In generations past, it was worth spending a little extra money for a factory-overclocked GPU for peak performance. High-end models from recent generations don’t see a huge benefit from a bump in clock speed, however, largely due to how the cards are allowed to boost on their own. For cards like the Gigabyte Eagle and Gigabyte Eagle Overclocked, spending the extra $40 won’t manifest as extra performance, so it’s better to focus on the design and cooler over clock speed.
You’re not getting a huge boost in clock speed, anyway. The Eagle, for example, features a 15MHz bump over stock. Even the Asus ROG Strix, which is the most expensive RTX 4080 I could find, only comes with a 30MHz boost to the default speed.
The RTX 4080 lists for $1,200, and there are a lot of board partner cards around that price. The Founder’s Edition design is $1,200, as is the PNY XLR8 I tested. The MSI Suprim X, however, is $1,400, and some models can go above $1,500.
For the price, the PNY XLR8 is a great option, assuming you prefer its design over the Founder’s Edition model. PNY offers its own overclocking utility where you can adjust the RGB lighting on the card, adding a bit of flair to your machine.
Spending up mostly buys you a nicer cooler. The Suprim X edges out a slight performance advantage, and that’s largely on the back of the massive cooler. It also comes with the dual BIOS toggle, a metal GPU support bracket, and a mouse pad. They’re small additions, but they add up to justify a slightly higher price.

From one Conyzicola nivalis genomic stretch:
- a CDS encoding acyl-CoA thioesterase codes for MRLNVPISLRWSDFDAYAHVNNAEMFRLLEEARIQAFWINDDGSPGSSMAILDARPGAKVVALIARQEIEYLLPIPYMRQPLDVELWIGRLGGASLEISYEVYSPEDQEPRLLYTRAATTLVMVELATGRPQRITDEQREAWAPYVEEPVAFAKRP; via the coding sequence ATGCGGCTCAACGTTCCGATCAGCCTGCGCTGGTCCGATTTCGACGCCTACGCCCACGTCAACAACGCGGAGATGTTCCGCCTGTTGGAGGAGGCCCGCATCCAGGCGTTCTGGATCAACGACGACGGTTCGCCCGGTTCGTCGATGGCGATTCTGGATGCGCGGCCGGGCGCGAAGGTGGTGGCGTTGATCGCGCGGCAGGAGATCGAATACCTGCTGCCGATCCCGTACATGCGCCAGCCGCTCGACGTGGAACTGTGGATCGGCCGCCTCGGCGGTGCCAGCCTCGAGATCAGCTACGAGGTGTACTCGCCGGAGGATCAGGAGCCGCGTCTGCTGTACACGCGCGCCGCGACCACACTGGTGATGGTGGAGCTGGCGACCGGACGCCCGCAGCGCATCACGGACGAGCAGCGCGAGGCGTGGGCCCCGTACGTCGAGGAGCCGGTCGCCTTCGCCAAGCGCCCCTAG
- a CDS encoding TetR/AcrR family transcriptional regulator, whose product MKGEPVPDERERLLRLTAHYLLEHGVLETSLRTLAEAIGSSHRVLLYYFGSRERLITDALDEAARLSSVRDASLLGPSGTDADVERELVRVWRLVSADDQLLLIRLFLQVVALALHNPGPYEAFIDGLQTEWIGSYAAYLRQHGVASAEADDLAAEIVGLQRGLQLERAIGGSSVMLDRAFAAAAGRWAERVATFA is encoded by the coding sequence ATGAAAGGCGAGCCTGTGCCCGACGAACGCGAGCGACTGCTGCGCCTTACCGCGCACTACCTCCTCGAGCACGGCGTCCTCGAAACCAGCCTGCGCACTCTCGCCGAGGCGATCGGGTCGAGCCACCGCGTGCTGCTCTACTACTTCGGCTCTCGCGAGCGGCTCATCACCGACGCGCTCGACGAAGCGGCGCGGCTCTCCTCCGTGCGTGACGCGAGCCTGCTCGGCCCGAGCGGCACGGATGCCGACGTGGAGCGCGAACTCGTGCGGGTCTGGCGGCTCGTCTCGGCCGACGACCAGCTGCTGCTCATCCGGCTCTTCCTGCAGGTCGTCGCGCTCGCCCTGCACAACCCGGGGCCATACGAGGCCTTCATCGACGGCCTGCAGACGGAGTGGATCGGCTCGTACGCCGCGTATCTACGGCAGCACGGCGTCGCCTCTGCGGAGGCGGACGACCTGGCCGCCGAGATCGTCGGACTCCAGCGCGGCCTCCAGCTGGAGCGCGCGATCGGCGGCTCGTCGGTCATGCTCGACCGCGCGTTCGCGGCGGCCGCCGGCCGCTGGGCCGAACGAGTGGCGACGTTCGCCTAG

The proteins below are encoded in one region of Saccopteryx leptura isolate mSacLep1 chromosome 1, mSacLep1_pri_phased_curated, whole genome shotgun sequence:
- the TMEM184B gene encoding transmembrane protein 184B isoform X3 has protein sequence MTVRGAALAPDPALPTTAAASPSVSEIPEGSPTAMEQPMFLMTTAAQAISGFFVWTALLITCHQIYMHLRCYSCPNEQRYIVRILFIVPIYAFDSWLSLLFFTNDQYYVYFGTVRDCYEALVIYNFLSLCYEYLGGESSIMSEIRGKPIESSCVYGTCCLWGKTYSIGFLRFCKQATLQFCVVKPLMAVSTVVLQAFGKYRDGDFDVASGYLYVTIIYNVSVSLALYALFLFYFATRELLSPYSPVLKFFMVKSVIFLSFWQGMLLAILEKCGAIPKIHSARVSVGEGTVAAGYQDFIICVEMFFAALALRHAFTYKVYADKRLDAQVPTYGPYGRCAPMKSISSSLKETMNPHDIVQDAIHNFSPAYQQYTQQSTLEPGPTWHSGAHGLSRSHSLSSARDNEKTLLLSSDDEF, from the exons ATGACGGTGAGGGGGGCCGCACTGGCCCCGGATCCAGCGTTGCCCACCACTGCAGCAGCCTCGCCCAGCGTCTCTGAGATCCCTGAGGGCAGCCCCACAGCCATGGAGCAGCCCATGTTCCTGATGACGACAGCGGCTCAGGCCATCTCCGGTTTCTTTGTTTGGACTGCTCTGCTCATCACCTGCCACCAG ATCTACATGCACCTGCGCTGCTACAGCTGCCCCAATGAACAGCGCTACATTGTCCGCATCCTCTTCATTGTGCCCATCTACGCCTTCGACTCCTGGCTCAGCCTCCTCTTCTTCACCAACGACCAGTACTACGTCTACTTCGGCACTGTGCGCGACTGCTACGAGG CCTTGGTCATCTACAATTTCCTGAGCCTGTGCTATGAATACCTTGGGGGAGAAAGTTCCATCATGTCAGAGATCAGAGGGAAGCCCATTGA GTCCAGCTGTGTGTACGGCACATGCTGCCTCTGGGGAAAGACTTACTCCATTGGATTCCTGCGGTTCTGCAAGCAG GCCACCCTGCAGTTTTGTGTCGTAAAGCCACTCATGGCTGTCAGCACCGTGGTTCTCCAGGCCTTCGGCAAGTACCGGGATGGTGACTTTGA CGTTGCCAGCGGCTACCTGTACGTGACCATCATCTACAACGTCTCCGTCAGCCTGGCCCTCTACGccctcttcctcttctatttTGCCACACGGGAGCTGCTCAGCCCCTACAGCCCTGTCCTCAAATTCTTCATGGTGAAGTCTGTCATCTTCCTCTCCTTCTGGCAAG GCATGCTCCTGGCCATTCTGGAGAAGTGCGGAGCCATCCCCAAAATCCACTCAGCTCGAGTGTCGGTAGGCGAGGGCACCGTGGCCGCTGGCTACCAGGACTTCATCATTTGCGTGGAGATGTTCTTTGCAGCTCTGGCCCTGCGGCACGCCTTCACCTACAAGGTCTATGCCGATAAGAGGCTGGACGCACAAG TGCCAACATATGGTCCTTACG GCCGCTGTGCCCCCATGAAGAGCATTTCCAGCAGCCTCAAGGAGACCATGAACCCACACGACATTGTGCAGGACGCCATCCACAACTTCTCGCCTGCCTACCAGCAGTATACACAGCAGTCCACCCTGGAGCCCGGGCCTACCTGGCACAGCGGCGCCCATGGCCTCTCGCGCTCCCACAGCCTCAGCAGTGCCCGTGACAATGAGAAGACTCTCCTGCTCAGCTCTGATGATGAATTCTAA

MSI isn’t the only one, either. The $1,400 Zotac AMP Extreme comes with a GPU support, dual BIOS, and even a connector for an external RGB strip. Similarly, the $1,550 Asus ROG Strix comes with a support bracket, as well as two PWM fan headers, allowing you to tune a custom fan curve on case fans based on your GPU.
Those extras are the reason to spend more on an RTX 4080, not extra performance. Unless you’re into extreme GPU overclocking, all RTX 4080 models should perform at the same level.
Most people are fine sticking with one of the various $1,200 RTX 4080 models available. I’m partial to the design of the Founder’s Edition, but I like the extra lighting on PNY’s XLR8, as well. It depends on your budget, though. At $1,200, spending even $50 or $100 more could be a hair too far.
If you can stretch your budget a bit, the MSI Suprim X is a great card. The design is fantastic, and it comes with the extra goodies you should expect out of a high-end model. The dual BIOS is what stands out for me, as the RTX 4080 rarely needs to run at full speed to reach maximum performance.
The most important thing is to spend extra for the additions board partners like MSI, Asus, and Zotac bring, not higher performance.